Fig. 1

A graphical interpretation of the df estimate. The distance fraction (df) estimates the fraction of introgression (f) by relating the differences of the genetic distances between taxa, here hi-lit by path lengths between ingroup taxa (d13= light blue, d23= dark blue) to the overall sum of the path lengths to the archaic population P3 taking into account derived alleles resulting in a change of path length distance. a. The four-taxon (P1, P2, P3 and O) species tree (gray) with coalescence at nodes denoted as P12, P123 and P123O. Path length P12-P123 helps visualize the scale of relative distance between taxa and signifies the shared distance of P1 and P2 to P3. b. Illustrates introgression from P3 to P2, here marked by derived alleles arising in and replacing the P3 lineage after the split leading to P12 (black dot). c. Without introgression d13=d23 and resulting in df=0 (left a & c). d. Introgression of derived alleles reduces genetic distance between P2 and P3 at the time of gene-flow (tGF) causing d23<d13 and df to be positive (right b & d). Note, allele replacement in example (b, d) corresponds to SNP pattern ABBA. The df estimate relates the reduced distance caused by introgression to the total sum of path length distances after introgression. A mutation on the P12-P123 path corresponds to the SNP pattern BBAA and signifies shared distance

The d f estimator

In distance terms we may interpret the ABBA and BABA patterns as polarized shared distances (shared distance between two taxa caused by the derived alleles) on a 4-taxon tree. ABBA for example can be interpreted as the polarized shared distance between (P2,P3) and P1, where BABA is the polarized shared distance between (P1,P3) and P2. Thus, ABBA is a signal of shared increased distance to P1 and BABA is a signal of shared increased distance to P2. This leads naturally to the distance based numerator that is the same as Patterson’s D statistic Eq. (1).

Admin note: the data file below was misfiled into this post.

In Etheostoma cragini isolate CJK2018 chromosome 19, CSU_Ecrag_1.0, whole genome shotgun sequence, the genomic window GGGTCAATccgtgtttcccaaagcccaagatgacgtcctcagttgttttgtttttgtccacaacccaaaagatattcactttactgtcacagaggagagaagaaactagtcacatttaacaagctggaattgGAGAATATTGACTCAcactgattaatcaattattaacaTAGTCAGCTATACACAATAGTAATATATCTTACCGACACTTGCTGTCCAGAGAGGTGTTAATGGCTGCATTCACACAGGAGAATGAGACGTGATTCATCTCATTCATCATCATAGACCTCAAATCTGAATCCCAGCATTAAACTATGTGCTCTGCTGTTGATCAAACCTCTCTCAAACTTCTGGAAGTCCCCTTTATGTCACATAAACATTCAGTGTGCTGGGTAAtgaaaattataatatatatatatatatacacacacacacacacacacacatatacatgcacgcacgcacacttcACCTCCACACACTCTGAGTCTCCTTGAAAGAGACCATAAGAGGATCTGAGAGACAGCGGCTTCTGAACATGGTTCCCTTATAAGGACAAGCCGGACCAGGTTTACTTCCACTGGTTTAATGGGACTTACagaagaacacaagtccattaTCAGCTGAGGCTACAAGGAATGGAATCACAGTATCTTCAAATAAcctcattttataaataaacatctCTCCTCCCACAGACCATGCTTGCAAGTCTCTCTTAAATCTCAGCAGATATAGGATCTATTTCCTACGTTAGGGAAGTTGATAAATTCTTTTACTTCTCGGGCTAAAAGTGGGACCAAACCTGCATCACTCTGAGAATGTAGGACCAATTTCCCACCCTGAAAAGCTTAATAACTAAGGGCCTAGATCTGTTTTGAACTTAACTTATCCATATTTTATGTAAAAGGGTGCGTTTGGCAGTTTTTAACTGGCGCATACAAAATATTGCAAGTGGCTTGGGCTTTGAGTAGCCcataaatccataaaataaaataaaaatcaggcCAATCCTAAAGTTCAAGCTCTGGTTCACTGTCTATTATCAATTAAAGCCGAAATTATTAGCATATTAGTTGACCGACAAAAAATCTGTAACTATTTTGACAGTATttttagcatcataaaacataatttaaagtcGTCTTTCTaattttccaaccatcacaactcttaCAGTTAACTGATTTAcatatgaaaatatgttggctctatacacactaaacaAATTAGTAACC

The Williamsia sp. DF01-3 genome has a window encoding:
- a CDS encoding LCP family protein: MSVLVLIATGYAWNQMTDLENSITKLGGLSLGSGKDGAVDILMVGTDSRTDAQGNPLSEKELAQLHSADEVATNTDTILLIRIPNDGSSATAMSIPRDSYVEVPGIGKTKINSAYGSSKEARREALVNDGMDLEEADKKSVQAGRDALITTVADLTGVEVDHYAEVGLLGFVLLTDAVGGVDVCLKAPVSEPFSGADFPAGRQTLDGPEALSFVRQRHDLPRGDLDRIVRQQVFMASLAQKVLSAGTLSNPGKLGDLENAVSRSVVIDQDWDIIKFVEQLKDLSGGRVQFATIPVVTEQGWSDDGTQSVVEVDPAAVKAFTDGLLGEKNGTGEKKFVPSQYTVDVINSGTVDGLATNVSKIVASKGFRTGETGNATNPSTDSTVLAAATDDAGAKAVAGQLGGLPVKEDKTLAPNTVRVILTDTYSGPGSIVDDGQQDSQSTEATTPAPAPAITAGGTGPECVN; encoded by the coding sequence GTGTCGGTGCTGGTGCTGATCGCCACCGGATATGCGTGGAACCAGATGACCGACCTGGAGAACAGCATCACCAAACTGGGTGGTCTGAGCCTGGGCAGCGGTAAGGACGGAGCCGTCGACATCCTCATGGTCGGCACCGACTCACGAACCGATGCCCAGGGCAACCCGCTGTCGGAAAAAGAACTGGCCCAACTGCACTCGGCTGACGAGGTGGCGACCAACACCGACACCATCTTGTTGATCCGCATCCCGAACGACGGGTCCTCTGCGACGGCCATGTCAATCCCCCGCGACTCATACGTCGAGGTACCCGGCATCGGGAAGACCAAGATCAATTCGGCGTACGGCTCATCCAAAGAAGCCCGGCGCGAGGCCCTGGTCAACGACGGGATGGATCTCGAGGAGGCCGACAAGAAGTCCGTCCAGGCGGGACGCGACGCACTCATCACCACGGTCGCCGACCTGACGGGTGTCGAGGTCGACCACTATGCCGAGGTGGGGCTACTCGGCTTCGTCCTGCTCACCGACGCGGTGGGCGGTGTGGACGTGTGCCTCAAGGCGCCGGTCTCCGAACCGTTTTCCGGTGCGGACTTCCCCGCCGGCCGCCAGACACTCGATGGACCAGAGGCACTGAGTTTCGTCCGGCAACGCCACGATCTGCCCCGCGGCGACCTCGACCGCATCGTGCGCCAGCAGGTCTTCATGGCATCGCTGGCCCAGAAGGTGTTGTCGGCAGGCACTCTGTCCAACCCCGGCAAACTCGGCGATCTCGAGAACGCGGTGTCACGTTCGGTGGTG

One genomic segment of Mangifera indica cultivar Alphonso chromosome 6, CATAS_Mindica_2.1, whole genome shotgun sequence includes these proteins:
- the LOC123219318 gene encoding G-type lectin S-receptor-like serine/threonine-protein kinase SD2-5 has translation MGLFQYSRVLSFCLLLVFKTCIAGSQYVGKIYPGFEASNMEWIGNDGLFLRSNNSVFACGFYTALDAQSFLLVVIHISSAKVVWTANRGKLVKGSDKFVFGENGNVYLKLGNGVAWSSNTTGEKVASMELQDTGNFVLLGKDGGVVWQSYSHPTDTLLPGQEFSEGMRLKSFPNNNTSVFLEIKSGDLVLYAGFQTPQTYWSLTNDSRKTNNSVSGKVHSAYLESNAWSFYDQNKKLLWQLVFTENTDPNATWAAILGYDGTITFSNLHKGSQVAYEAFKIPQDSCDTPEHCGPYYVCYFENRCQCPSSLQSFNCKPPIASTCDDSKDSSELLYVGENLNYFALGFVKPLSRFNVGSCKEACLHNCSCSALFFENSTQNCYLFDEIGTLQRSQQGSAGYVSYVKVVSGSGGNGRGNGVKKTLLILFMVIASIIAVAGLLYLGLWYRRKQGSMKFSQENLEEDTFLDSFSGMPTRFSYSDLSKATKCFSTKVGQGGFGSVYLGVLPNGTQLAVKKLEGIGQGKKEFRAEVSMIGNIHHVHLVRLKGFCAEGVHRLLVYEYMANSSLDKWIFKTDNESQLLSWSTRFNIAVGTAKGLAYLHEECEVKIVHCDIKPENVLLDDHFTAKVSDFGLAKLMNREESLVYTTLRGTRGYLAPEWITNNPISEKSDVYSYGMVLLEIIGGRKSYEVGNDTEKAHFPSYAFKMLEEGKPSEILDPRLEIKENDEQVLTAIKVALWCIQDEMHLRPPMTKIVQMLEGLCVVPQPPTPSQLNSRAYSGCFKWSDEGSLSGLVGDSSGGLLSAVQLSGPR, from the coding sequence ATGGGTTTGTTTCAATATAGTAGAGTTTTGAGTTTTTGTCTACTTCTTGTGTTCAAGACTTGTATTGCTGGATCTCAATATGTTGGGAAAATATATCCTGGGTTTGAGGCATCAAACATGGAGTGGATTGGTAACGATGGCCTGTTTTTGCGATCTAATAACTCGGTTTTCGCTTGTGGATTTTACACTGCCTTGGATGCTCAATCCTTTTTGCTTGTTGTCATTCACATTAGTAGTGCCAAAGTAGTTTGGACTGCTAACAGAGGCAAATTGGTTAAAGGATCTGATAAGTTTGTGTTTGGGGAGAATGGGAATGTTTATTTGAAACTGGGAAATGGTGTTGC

However, for the denominator, in order to relate those distances to the distances which are not a signal of introgression, the BBAA pattern must to be taken into account, because the species tree captures the third way in which exactly two populations can share derived alleles. According to the interpretations given above, the BBAA species tree pattern can be seen as the polarized shared distances of (P1,P2) to P3. We incorporate this pattern to refine two classes given the system described above:

  • Class 1: The contribution of derived alleles in P2 to distance (ABBA+BBAA).

  • Class 2: The contribution of derived alleles in P1 to distance (BABA+BBAA).

The union of both classes includes all possible patterns producing distances on a 4-taxon tree by shared derived alleles. Thus, to incorporate all these distances, those representing the BBAA pattern must be added to the denominator, df can be written as:

$$\begin{array}{@{}rcl@{}} &&\sum_{k=1}^{L}({ABBA}_{k}+{BBAA}_{k})+({BABA}_{k}+{BBAA}_{k})\\&&=\sum_{k=1}^{L}p_{2k}\cdot {s}_{13k} + {p}_{1k}\cdot {d}_{23k} \end{array} $$

For a given region including L variant sites.A decreased BBAA polarized shared distance and an increased polarized shared distance ABBA is a signal of P3P2 introgression. When at the same time the BABA signal reduces we have a maximal support for the ABBA signal.